New Zealand Reveals Reasons for Blocked HNA Purchase of Lender

Documents released on April 17 revealed the reasons for New Zealand’s December 2017 decision to block HNA Group’s purchase of the country’s largest non-bank lender, UDC, from ANZ Banking Group. According to the documents, New Zealand’s Overseas Investment Office found that HNA’s debt “appears to be substantially in excess of…underlying assets,” while “well-known liquidity issues” at HNA “increases the likelihood of a default event.” The OIO further added that HNA was unable to clearly explain its ownership structure and so concluded the deal should be rejected.

In recent months, HNA Group has faced criticism from Chinese authorities over its debt structure and practice of making “non-core” investments. These issues exacerbated existing scepticism in Western markets regarding the rapid international expansion of the company, including a number of high-profile acquisitions. Indeed, HNA’s rapid expansion was the main contributing factor behind its current liquidity problems.  It has also recently been disclosed that HNA has had to cut as many as 100,000 jobs across its businesses. Chinese companies facing this kind of foreign and domestic pressure have struggled to rebound and re-establish themselves. HNA, however, seems to be revamping its government relations strategy, both in China and overseas, perhaps to sustain some of its earlier momentum – despite this ruling from New Zealand.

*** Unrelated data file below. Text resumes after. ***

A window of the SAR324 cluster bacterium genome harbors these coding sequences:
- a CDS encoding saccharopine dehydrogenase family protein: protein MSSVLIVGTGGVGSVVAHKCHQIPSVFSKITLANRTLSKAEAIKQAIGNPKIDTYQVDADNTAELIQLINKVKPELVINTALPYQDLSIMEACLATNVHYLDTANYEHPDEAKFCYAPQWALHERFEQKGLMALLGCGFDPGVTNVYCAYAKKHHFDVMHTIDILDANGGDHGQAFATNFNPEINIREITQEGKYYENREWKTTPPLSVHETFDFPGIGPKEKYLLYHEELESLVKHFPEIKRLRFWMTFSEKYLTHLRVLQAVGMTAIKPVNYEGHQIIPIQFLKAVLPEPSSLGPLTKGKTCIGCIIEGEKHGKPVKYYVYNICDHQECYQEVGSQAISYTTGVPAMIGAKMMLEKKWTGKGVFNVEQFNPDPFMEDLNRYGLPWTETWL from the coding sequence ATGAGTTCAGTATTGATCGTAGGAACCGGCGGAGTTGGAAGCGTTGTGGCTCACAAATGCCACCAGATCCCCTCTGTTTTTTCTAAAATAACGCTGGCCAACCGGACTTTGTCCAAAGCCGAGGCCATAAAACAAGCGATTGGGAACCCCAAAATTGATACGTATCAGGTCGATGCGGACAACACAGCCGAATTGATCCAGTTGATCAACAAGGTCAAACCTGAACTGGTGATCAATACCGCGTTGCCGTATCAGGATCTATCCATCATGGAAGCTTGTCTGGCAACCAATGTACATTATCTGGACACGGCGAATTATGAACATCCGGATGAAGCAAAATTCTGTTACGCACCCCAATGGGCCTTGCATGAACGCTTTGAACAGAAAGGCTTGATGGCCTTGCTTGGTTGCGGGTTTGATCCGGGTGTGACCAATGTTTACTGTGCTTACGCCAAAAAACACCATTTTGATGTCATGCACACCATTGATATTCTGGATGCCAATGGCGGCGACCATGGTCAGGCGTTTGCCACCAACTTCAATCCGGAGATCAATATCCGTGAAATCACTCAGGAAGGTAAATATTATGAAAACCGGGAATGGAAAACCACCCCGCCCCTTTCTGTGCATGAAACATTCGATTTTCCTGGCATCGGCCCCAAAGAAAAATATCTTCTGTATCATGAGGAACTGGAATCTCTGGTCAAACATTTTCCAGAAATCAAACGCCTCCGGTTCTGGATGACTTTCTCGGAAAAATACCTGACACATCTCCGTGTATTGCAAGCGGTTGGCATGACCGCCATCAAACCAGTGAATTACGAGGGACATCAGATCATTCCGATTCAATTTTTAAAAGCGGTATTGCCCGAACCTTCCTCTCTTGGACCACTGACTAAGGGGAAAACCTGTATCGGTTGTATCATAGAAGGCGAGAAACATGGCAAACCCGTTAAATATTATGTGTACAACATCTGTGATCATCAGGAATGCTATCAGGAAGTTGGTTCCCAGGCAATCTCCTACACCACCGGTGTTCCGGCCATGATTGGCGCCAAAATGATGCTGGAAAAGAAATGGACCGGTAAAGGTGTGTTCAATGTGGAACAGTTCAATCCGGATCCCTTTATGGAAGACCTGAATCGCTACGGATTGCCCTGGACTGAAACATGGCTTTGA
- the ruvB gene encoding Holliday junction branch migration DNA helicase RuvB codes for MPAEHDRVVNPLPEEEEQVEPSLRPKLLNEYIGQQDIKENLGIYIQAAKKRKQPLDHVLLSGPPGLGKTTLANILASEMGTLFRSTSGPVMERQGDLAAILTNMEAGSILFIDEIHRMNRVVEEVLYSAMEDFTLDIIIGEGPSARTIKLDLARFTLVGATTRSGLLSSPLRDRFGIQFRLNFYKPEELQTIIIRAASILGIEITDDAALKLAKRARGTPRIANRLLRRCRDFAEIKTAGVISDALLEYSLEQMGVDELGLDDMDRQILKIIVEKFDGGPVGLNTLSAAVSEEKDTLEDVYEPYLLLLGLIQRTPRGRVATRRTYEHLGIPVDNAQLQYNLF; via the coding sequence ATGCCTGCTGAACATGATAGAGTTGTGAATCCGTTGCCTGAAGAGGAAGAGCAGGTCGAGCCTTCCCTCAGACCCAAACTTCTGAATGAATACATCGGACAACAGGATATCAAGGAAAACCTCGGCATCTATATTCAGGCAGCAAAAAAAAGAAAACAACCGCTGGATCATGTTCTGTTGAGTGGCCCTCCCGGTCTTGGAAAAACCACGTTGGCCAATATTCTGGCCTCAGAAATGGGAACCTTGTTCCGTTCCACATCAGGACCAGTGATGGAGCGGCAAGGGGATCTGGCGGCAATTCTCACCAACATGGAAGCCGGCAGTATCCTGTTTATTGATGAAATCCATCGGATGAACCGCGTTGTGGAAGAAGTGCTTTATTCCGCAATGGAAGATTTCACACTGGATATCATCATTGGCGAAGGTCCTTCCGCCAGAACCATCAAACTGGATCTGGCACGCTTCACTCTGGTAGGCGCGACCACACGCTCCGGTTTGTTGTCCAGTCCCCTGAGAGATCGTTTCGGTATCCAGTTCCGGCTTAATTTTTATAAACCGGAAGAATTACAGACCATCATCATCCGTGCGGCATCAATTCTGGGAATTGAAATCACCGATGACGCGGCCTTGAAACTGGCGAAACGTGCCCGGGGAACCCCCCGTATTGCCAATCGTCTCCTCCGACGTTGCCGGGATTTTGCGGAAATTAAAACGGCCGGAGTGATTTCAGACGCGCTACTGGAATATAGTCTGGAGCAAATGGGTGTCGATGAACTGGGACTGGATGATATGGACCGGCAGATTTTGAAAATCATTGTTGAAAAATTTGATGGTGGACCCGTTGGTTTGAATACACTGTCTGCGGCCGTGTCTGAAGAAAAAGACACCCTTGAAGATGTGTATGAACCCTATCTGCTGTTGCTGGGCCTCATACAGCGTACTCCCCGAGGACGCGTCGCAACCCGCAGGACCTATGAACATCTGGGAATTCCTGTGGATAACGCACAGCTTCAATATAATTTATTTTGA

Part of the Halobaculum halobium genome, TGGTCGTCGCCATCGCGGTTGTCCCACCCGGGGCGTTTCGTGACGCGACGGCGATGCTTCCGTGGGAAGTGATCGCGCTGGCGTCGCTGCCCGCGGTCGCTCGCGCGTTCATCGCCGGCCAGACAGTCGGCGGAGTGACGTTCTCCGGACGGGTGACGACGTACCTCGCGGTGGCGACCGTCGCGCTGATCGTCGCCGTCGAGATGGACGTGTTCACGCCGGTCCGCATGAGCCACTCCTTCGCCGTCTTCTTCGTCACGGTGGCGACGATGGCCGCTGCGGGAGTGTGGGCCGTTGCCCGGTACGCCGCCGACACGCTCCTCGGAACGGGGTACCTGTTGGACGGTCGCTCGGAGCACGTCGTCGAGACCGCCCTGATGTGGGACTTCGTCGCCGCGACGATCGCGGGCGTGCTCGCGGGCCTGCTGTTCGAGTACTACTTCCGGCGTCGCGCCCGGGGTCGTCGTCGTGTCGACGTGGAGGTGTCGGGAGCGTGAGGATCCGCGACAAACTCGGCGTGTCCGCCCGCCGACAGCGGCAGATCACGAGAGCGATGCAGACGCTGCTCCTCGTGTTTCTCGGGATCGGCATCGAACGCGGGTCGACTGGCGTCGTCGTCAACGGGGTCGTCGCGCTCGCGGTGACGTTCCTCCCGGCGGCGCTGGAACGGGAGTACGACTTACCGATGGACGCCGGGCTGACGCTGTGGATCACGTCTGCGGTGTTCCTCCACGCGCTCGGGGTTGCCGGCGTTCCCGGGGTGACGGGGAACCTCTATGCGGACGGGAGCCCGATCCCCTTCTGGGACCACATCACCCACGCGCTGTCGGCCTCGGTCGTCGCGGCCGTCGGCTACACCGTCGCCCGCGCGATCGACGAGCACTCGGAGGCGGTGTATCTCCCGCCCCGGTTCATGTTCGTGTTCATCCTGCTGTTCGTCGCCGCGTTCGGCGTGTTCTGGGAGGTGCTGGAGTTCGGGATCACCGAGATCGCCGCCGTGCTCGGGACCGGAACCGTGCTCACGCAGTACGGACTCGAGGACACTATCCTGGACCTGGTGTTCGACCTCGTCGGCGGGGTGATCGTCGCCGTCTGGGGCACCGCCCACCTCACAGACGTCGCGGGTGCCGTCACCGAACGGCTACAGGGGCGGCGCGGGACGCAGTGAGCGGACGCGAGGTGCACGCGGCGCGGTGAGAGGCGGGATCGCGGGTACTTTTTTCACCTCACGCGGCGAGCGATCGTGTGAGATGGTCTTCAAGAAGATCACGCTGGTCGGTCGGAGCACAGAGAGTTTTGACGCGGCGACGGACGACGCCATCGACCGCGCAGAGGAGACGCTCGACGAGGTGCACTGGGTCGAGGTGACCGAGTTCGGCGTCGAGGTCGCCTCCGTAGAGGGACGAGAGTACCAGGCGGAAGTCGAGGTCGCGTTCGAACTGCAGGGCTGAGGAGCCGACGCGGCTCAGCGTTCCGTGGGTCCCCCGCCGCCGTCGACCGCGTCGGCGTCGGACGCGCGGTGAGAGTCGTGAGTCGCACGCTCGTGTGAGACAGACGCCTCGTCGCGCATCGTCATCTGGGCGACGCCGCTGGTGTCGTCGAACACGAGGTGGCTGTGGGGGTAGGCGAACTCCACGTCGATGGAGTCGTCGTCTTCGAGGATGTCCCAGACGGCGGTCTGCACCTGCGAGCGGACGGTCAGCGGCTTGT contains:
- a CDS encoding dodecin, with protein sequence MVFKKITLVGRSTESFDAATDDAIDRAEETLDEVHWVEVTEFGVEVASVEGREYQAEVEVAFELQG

HNA’s new approach in China is indicated by its February 26 decision to set up a $3.2 billion fund to finance investment related to the Belt and Road Initiative, Xi Jinping’s signature foreign policy framework. According to reporting from the Wall Street Journal, this compliance with government policy preferences has seen government officials instruct state banks to continue lending to HNA – a fate far different from one peer, Anbang, whose chairman Xiao Jianhua is under investigation for corruption. 

HNA’s April 10 hire of Israel Hernandez, a former US Commerce Department official and senior advisor to Wilbur Ross, should benefit the conglomerate’s international dealings. Mr. Hernandez, who also worked as Acting Undersecretary of Trade in 2017, will work as head of international corporate relations.